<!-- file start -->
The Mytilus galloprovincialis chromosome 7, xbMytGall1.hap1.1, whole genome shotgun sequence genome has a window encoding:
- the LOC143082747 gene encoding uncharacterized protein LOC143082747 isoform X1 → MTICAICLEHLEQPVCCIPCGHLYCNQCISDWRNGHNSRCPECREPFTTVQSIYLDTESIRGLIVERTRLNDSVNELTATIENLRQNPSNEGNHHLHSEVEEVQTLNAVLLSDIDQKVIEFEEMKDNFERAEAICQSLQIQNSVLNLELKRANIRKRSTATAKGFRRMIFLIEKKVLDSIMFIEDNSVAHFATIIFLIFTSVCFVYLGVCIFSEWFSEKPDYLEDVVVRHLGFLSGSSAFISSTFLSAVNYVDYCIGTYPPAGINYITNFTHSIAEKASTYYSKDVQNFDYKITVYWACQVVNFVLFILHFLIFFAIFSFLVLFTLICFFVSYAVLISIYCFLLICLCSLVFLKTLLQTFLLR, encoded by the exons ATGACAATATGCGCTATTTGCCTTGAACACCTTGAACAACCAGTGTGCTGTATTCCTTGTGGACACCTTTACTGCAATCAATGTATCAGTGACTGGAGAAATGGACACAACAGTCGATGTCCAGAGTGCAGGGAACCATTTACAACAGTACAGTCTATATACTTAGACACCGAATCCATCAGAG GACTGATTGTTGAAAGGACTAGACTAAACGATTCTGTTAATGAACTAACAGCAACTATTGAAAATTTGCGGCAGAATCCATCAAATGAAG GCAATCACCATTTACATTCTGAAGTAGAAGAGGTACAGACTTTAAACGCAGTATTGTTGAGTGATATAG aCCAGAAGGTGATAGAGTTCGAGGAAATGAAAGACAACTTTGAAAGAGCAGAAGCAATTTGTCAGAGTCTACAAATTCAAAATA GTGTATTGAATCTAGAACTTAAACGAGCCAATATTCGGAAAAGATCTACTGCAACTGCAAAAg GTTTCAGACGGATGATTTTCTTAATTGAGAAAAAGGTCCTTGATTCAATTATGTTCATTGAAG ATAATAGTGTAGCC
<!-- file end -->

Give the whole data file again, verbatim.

The Mytilus galloprovincialis chromosome 7, xbMytGall1.hap1.1, whole genome shotgun sequence genome has a window encoding:
- the LOC143082747 gene encoding uncharacterized protein LOC143082747 isoform X1 → MTICAICLEHLEQPVCCIPCGHLYCNQCISDWRNGHNSRCPECREPFTTVQSIYLDTESIRGLIVERTRLNDSVNELTATIENLRQNPSNEGNHHLHSEVEEVQTLNAVLLSDIDQKVIEFEEMKDNFERAEAICQSLQIQNSVLNLELKRANIRKRSTATAKGFRRMIFLIEKKVLDSIMFIEDNSVAHFATIIFLIFTSVCFVYLGVCIFSEWFSEKPDYLEDVVVRHLGFLSGSSAFISSTFLSAVNYVDYCIGTYPPAGINYITNFTHSIAEKASTYYSKDVQNFDYKITVYWACQVVNFVLFILHFLIFFAIFSFLVLFTLICFFVSYAVLISIYCFLLICLCSLVFLKTLLQTFLLR, encoded by the exons ATGACAATATGCGCTATTTGCCTTGAACACCTTGAACAACCAGTGTGCTGTATTCCTTGTGGACACCTTTACTGCAATCAATGTATCAGTGACTGGAGAAATGGACACAACAGTCGATGTCCAGAGTGCAGGGAACCATTTACAACAGTACAGTCTATATACTTAGACACCGAATCCATCAGAG GACTGATTGTTGAAAGGACTAGACTAAACGATTCTGTTAATGAACTAACAGCAACTATTGAAAATTTGCGGCAGAATCCATCAAATGAAG GCAATCACCATTTACATTCTGAAGTAGAAGAGGTACAGACTTTAAACGCAGTATTGTTGAGTGATATAG aCCAGAAGGTGATAGAGTTCGAGGAAATGAAAGACAACTTTGAAAGAGCAGAAGCAATTTGTCAGAGTCTACAAATTCAAAATA GTGTATTGAATCTAGAACTTAAACGAGCCAATATTCGGAAAAGATCTACTGCAACTGCAAAAg GTTTCAGACGGATGATTTTCTTAATTGAGAAAAAGGTCCTTGATTCAATTATGTTCATTGAAG ATAATAGTGTAGCC